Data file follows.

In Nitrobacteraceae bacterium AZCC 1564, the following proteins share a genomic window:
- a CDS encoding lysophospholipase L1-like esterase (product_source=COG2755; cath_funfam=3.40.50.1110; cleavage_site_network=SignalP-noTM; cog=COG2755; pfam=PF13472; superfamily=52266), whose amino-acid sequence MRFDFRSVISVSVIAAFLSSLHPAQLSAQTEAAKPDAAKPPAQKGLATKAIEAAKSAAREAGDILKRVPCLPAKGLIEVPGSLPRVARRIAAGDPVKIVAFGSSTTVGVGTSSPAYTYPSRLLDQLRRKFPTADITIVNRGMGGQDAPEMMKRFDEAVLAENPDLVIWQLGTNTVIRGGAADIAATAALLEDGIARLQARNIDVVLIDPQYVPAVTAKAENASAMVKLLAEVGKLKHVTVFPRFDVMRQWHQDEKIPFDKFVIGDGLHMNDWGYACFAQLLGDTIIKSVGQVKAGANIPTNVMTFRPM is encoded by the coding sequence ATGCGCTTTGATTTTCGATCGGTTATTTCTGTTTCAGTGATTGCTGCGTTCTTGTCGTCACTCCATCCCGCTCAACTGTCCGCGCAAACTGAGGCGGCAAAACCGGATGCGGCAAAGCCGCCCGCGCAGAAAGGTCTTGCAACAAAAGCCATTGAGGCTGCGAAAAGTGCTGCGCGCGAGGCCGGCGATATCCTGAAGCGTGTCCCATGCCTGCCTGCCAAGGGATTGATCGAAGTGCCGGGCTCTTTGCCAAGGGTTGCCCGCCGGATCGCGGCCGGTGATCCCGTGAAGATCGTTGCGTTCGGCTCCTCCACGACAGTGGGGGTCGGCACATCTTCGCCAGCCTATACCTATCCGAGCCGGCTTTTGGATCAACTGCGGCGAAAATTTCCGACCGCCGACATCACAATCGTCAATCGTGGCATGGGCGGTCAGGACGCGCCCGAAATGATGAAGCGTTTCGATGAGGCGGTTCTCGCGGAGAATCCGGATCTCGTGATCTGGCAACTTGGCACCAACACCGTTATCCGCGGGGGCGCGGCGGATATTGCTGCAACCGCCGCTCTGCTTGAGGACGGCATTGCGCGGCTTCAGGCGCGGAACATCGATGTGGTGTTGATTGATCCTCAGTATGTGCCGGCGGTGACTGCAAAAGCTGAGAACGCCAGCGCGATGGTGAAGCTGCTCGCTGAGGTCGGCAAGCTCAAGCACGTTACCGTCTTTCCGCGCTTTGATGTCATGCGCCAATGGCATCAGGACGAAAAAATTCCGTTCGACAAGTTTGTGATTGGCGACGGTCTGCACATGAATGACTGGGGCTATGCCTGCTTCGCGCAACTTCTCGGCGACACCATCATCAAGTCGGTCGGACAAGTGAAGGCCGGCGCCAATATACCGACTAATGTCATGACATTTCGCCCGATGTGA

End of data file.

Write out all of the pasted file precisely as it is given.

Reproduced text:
In Nitrobacteraceae bacterium AZCC 1564, the following proteins share a genomic window:
- a CDS encoding lysophospholipase L1-like esterase (product_source=COG2755; cath_funfam=3.40.50.1110; cleavage_site_network=SignalP-noTM; cog=COG2755; pfam=PF13472; superfamily=52266), whose amino-acid sequence MRFDFRSVISVSVIAAFLSSLHPAQLSAQTEAAKPDAAKPPAQKGLATKAIEAAKSAAREAGDILKRVPCLPAKGLIEVPGSLPRVARRIAAGDPVKIVAFGSSTTVGVGTSSPAYTYPSRLLDQLRRKFPTADITIVNRGMGGQDAPEMMKRFDEAVLAENPDLVIWQLGTNTVIRGGAADIAATAALLEDGIARLQARNIDVVLIDPQYVPAVTAKAENASAMVKLLAEVGKLKHVTVFPRFDVMRQWHQDEKIPFDKFVIGDGLHMNDWGYACFAQLLGDTIIKSVGQVKAGANIPTNVMTFRPM is encoded by the coding sequence ATGCGCTTTGATTTTCGATCGGTTATTTCTGTTTCAGTGATTGCTGCGTTCTTGTCGTCACTCCATCCCGCTCAACTGTCCGCGCAAACTGAGGCGGCAAAACCGGATGCGGCAAAGCCGCCCGCGCAGAAAGGTCTTGCAACAAAAGCCATTGAGGCTGCGAAAAGTGCTGCGCGCGAGGCCGGCGATATCCTGAAGCGTGTCCCATGCCTGCCTGCCAAGGGATTGATCGAAGTGCCGGGCTCTTTGCCAAGGGTTGCCCGCCGGATCGCGGCCGGTGATCCCGTGAAGATCGTTGCGTTCGGCTCCTCCACGACAGTGGGGGTCGGCACATCTTCGCCAGCCTATACCTATCCGAGCCGGCTTTTGGATCAACTGCGGCGAAAATTTCCGACCGCCGACATCACAATCGTCAATCGTGGCATGGGCGGTCAGGACGCGCCCGAAATGATGAAGCGTTTCGATGAGGCGGTTCTCGCGGAGAATCCGGATCTCGTGATCTGGCAACTTGGCACCAACACCGTTATCCGCGGGGGCGCGGCGGATATTGCTGCAACCGCCGCTCTGCTTGAGGACGGCATTGCGCGGCTTCAGGCGCGGAACATCGATGTGGTGTTGATTGATCCTCAGTATGTGCCGGCGGTGACTGCAAAAGCTGAGAACGCCAGCGCGATGGTGAAGCTGCTCGCTGAGGTCGGCAAGCTCAAGCACGTTACCGTCTTTCCGCGCTTTGATGTCATGCGCCAATGGCATCAGGACGAAAAAATTCCGTTCGACAAGTTTGTGATTGGCGACGGTCTGCACATGAATGACTGGGGCTATGCCTGCTTCGCGCAACTTCTCGGCGACACCATCATCAAGTCGGTCGGACAAGTGAAGGCCGGCGCCAATATACCGACTAATGTCATGACATTTCGCCCGATGTGA